“When you’ve come to the end of your rope, tie a knot, and hang on” Franklin D. Roosevelt.
Quite comical isn’t it?!
I’ve done a little research about this 32nd president of the United States and was unaware of what was occurring around the world during his time in office. His term began towards the end of the great depression and the majority of World War II, in which FDR spoke quite often about perseverance, and I can see why. Initially, the country was neutral, then after Japan’s attack on pearl harbor, he joined forces with the allies. He has been considered as one of the 3 most influential presidents of all time. So, after I read his quote, which I must admit made me giggle, I felt the need to look at the man himself; what he was, what he did and his life as a whole. He became paralyzed also, and ones have suggested he contracted polio. So during his professional life and his private life, to quote the above does seem to have had a significant meaning for him.
So how do you feel about it? Do you sometimes feel at the end of your rope? (A term generally used to signify reaching a point in your life where you can’t possibly take any more crap)
I have been at the end of a very long rope on numerous occasions. But it’s interesting to see how we can use the length of the rope, metaphorically, and attach it to the longevity of our past problems or current ones. Sometimes we may have short trials in life that may last a few days, but we seem to come through. Or an excessively long one that can last for years, seemingly unending, and then finally a change will occur.
I think that’s what the quote means. You have to tie a knot (a triple one) in your rope, maybe around your waist and bloody hang on for dear life. I was in a relationship for years and was extremely unhappy and miserable; and in a sense, I hung on during the worst parts of it, the parts that gave me depression and anxiety, for my children. I figured that if I hung on whilst they were young, it would have less impact on them and create less friction within the marriage. In hindsight, I should have held on in a different way. I thought I was doing my best for them, but really I should have just left with them and got help from family and friends to get me back on my feet. The 3 of us calm, together and at peace.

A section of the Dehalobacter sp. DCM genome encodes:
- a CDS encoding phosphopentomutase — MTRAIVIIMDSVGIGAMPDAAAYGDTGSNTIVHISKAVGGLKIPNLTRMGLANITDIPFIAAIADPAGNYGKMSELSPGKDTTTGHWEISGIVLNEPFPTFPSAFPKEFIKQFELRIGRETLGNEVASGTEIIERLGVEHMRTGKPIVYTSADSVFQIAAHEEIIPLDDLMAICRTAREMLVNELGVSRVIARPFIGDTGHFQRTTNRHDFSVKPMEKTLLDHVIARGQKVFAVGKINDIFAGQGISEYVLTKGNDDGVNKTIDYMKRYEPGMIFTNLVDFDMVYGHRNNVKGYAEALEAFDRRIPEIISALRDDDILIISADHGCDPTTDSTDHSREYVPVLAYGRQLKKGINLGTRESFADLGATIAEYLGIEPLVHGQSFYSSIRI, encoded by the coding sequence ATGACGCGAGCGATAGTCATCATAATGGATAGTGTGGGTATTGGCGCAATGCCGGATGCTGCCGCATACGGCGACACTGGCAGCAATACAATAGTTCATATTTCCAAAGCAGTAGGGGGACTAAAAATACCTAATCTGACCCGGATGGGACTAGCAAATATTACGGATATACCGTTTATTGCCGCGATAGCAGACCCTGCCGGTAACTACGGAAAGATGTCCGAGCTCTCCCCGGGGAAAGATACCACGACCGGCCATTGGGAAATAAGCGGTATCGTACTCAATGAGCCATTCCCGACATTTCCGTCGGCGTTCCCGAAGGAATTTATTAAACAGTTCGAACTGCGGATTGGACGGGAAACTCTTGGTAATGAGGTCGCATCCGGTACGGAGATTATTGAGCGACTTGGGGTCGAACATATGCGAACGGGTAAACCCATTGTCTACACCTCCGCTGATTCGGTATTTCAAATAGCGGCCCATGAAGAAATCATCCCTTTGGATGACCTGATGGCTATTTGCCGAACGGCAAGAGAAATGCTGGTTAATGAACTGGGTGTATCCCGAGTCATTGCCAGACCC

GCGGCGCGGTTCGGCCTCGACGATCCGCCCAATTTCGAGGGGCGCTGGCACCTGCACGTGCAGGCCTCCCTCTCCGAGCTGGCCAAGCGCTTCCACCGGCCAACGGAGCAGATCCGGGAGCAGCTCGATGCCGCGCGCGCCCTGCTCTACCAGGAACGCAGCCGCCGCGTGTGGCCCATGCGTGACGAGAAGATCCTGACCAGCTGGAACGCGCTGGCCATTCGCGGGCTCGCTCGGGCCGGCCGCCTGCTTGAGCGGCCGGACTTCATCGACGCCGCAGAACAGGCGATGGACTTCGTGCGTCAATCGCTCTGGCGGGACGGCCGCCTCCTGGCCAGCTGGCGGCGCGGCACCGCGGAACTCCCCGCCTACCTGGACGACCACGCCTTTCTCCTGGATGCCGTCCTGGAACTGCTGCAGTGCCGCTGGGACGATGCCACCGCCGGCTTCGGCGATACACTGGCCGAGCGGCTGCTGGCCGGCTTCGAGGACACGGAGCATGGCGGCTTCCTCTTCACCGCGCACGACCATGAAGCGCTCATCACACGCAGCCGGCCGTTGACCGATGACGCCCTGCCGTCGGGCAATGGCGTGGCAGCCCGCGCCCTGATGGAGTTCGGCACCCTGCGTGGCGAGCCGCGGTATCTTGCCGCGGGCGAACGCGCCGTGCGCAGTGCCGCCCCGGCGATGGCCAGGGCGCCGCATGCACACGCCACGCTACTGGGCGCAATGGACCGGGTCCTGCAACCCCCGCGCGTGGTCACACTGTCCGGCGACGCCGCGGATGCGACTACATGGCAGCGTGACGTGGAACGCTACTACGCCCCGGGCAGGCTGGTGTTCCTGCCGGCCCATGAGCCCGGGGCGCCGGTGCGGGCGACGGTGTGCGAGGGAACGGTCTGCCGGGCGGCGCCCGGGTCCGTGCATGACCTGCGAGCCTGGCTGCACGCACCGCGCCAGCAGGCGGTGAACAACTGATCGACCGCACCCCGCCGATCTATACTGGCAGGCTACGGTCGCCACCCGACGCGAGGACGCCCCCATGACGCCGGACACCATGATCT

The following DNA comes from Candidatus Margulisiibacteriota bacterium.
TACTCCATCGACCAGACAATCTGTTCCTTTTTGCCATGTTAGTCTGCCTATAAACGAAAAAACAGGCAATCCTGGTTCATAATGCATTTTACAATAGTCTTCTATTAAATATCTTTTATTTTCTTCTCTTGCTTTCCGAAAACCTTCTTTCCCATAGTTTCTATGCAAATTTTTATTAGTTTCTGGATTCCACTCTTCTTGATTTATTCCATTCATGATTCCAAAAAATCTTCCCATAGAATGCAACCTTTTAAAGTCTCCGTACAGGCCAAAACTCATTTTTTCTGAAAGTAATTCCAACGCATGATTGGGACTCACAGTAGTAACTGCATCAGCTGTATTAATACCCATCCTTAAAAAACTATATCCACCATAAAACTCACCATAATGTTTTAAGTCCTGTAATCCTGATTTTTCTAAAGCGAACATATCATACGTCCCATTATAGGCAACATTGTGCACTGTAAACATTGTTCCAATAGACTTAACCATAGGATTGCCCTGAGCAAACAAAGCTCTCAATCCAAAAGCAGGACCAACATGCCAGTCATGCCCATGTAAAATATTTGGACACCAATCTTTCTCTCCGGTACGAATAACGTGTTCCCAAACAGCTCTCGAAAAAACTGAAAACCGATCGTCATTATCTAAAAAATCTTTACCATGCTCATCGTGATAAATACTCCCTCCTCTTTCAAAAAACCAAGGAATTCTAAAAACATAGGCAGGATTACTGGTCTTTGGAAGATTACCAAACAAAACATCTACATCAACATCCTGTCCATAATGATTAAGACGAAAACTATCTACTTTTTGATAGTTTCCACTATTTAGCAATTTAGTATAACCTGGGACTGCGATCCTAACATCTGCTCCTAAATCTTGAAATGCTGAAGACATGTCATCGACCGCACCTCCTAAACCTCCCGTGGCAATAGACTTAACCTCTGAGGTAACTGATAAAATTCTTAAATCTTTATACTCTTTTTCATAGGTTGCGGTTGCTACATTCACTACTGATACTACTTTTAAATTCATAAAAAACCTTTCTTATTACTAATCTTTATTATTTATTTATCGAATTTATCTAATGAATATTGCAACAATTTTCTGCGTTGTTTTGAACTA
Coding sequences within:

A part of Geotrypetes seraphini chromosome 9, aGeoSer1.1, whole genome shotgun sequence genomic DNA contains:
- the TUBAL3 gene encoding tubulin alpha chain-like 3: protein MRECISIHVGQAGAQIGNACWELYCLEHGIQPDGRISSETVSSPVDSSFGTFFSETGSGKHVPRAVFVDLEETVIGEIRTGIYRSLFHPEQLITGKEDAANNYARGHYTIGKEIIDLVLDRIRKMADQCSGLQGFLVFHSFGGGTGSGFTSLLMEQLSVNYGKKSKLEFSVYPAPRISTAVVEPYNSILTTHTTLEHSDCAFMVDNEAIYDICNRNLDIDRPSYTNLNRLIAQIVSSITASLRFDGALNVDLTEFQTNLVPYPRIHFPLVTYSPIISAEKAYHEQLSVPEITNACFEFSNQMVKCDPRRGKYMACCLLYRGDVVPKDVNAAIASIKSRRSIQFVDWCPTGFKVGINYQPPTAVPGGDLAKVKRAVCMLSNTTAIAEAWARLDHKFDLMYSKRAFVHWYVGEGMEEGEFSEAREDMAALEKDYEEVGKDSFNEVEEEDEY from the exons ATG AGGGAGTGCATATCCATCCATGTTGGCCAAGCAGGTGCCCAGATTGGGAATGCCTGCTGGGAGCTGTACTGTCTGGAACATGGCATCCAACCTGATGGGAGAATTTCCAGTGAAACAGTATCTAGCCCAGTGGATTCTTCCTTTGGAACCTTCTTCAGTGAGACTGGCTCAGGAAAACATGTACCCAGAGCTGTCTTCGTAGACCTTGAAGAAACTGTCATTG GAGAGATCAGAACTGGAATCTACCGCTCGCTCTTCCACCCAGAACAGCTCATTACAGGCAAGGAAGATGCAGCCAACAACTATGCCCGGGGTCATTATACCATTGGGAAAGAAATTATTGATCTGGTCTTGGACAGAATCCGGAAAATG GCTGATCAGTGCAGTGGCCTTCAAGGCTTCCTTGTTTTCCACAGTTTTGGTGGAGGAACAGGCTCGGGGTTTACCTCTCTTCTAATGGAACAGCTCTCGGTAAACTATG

I took the most stressful option at the time, yet my children were oblivious to it because they were so young. Nevertheless, even though the pain of holding on to a destructive relationship caused emotional turmoil for me, I hung on regardless because I saw the end and a hope for us. It took 3 years to finally go, but I did it.
I think this quote is very poignant and significant in many ways. We may suffer from ill-health, financial worries, marriage problems, grief and so on, yet somehow if we stick our feet in, and find that fire within our belly, or “Tie the rope and hold on” we can get through, whatever it is that’s plaguing our lives.
One thing I have learned, in all my 47 years of living, is that I am now unafraid to ask for support from people around me, friends, family and loved ones. And if we are living alone, there are organizations out there that can give us support such as ‘The Samaritans, Citizens advice etc. These good people will even put you into contact with the relevant organizations so that you can escape abuse in a relationship, to find some sort of financial support, or clubs and groups to join that may ease your loneliness.
So dear readers “When you get to the end of your rope, tie a knot, and hang on” FDR